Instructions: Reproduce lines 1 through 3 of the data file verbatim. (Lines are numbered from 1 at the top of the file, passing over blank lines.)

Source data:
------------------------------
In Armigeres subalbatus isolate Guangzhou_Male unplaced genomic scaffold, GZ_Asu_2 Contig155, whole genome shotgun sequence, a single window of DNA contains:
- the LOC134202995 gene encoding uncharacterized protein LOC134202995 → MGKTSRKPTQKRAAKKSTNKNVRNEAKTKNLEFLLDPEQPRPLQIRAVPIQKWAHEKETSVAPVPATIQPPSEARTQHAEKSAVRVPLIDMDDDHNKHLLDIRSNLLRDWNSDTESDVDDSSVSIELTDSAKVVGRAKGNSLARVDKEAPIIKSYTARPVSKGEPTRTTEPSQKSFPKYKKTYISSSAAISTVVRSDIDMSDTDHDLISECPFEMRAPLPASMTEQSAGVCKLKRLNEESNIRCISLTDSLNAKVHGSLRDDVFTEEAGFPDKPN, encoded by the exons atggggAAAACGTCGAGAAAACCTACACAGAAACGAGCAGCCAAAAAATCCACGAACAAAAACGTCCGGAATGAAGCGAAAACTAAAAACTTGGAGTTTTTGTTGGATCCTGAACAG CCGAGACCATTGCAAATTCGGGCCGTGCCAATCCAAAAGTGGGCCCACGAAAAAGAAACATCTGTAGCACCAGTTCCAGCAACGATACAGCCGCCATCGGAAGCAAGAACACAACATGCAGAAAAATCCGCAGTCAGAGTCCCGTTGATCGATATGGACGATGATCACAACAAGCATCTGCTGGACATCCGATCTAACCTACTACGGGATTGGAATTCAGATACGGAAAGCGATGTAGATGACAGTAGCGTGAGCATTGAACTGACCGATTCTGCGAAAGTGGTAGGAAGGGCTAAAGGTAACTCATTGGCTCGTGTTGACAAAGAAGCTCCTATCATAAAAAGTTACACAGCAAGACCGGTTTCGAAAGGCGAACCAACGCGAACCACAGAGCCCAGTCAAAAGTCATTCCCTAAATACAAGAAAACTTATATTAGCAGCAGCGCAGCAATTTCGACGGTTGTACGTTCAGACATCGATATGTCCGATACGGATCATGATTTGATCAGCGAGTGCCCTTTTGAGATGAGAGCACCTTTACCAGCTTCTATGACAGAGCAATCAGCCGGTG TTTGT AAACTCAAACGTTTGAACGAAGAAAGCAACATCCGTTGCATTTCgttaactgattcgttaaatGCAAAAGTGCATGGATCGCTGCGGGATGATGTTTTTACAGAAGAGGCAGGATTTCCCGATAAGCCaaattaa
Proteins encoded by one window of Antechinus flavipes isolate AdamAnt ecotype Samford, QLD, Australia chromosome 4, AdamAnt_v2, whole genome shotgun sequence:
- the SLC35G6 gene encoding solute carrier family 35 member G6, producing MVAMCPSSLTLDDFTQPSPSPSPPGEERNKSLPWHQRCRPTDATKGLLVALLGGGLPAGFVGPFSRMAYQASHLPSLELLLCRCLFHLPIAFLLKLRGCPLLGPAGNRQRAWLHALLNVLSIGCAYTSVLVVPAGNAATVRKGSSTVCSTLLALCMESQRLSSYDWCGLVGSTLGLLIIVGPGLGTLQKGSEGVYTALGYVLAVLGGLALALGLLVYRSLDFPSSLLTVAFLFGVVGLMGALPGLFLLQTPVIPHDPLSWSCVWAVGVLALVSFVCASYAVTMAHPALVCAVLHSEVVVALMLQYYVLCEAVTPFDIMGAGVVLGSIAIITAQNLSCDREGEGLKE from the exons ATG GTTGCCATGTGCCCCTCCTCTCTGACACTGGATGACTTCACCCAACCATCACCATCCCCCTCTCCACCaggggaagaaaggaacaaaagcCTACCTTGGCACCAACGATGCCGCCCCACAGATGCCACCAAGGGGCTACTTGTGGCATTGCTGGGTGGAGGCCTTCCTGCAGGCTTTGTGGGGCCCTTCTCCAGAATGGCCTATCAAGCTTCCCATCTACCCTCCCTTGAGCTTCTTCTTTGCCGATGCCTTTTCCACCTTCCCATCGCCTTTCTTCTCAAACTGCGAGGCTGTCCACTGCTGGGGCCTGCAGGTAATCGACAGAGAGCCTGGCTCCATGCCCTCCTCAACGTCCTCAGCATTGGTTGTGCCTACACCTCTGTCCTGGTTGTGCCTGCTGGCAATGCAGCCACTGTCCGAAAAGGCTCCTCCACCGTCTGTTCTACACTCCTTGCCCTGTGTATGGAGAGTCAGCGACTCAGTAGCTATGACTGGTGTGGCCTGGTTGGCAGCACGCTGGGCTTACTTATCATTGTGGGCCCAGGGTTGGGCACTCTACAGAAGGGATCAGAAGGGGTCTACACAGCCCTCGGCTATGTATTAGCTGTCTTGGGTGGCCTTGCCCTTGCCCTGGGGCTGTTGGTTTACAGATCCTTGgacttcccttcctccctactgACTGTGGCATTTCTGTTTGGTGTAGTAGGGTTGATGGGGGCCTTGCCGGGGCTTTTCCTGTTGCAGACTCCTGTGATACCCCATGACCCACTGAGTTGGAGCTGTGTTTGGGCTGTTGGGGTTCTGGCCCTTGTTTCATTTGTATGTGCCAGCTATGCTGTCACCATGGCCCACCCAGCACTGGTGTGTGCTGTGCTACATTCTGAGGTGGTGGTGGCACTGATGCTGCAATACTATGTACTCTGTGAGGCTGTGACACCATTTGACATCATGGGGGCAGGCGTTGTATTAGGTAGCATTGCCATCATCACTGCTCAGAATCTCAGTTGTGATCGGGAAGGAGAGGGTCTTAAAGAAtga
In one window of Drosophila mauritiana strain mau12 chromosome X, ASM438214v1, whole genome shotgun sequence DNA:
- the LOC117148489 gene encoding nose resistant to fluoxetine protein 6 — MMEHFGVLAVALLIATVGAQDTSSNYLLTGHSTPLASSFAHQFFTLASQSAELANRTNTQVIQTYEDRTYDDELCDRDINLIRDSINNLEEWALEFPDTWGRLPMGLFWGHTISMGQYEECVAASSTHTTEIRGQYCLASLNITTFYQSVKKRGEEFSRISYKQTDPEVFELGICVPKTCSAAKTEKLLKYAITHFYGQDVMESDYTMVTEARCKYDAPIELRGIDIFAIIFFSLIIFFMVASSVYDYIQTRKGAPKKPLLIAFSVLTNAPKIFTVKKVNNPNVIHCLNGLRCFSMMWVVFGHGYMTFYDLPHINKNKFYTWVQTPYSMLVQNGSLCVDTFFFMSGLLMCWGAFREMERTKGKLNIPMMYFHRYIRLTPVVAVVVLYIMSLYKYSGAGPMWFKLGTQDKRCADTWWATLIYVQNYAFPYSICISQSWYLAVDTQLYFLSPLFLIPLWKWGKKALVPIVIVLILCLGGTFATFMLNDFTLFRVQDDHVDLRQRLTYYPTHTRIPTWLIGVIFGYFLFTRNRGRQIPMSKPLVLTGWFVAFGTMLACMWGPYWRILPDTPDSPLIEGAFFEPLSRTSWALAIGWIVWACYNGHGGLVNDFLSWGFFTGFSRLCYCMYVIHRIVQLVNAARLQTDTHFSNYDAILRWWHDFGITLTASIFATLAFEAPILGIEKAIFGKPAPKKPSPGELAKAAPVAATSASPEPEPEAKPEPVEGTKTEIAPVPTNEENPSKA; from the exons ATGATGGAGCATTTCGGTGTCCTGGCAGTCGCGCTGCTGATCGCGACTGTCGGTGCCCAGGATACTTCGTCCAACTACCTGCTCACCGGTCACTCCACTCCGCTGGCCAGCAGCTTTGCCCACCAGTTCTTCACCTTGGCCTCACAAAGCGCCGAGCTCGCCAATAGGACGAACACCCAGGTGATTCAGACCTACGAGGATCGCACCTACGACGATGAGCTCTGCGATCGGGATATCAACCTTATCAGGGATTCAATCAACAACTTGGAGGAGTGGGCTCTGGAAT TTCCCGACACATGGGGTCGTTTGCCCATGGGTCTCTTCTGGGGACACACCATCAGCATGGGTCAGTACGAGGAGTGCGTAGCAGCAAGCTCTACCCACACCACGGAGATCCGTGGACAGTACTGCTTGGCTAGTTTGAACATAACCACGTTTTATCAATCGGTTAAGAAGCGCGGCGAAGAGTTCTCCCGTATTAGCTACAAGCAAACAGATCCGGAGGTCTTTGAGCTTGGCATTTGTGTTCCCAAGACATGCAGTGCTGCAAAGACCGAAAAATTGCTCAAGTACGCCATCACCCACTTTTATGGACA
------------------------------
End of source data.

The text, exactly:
In Armigeres subalbatus isolate Guangzhou_Male unplaced genomic scaffold, GZ_Asu_2 Contig155, whole genome shotgun sequence, a single window of DNA contains:
- the LOC134202995 gene encoding uncharacterized protein LOC134202995 → MGKTSRKPTQKRAAKKSTNKNVRNEAKTKNLEFLLDPEQPRPLQIRAVPIQKWAHEKETSVAPVPATIQPPSEARTQHAEKSAVRVPLIDMDDDHNKHLLDIRSNLLRDWNSDTESDVDDSSVSIELTDSAKVVGRAKGNSLARVDKEAPIIKSYTARPVSKGEPTRTTEPSQKSFPKYKKTYISSSAAISTVVRSDIDMSDTDHDLISECPFEMRAPLPASMTEQSAGVCKLKRLNEESNIRCISLTDSLNAKVHGSLRDDVFTEEAGFPDKPN, encoded by the exons atggggAAAACGTCGAGAAAACCTACACAGAAACGAGCAGCCAAAAAATCCACGAACAAAAACGTCCGGAATGAAGCGAAAACTAAAAACTTGGAGTTTTTGTTGGATCCTGAACAG CCGAGACCATTGCAAATTCGGGCCGTGCCAATCCAAAAGTGGGCCCACGAAAAAGAAACATCTGTAGCACCAGTTCCAGCAACGATACAGCCGCCATCGGAAGCAAGAACACAACATGCAGAAAAATCCGCAGTCAGAGTCCCGTTGATCGATATGGACGATGATCACAACAAGCATCTGCTGGACATCCGATCTAACCTACTACGGGATTGGAATTCAGATACGGAAAGCGATGTAGATGACAGTAGCGTGAGCATTGAACTGACCGATTCTGCGAAAGTGGTAGGAAGGGCTAAAGGTAACTCATTGGCTCGTGTTGACAAAGAAGCTCCTATCATAAAAAGTTACACAGCAAGACCGGTTTCGAAAGGCGAACCAACGCGAACCACAGAGCCCAGTCAAAAGTCATTCCCTAAATACAAGAAAACTTATATTAGCAGCAGCGCAGCAATTTCGACGGTTGTACGTTCAGACATCGATATGTCCGATACGGATCATGATTTGATCAGCGAGTGCCCTTTTGAGATGAGAGCACCTTTACCAGCTTCTATGACAGAGCAATCAGCCGGTG TTTGT AAACTCAAACGTTTGAACGAAGAAAGCAACATCCGTTGCATTTCgttaactgattcgttaaatGCAAAAGTGCATGGATCGCTGCGGGATGATGTTTTTACAGAAGAGGCAGGATTTCCCGATAAGCCaaattaa
Proteins encoded by one window of Antechinus flavipes isolate AdamAnt ecotype Samford, QLD, Australia chromosome 4, AdamAnt_v2, whole genome shotgun sequence: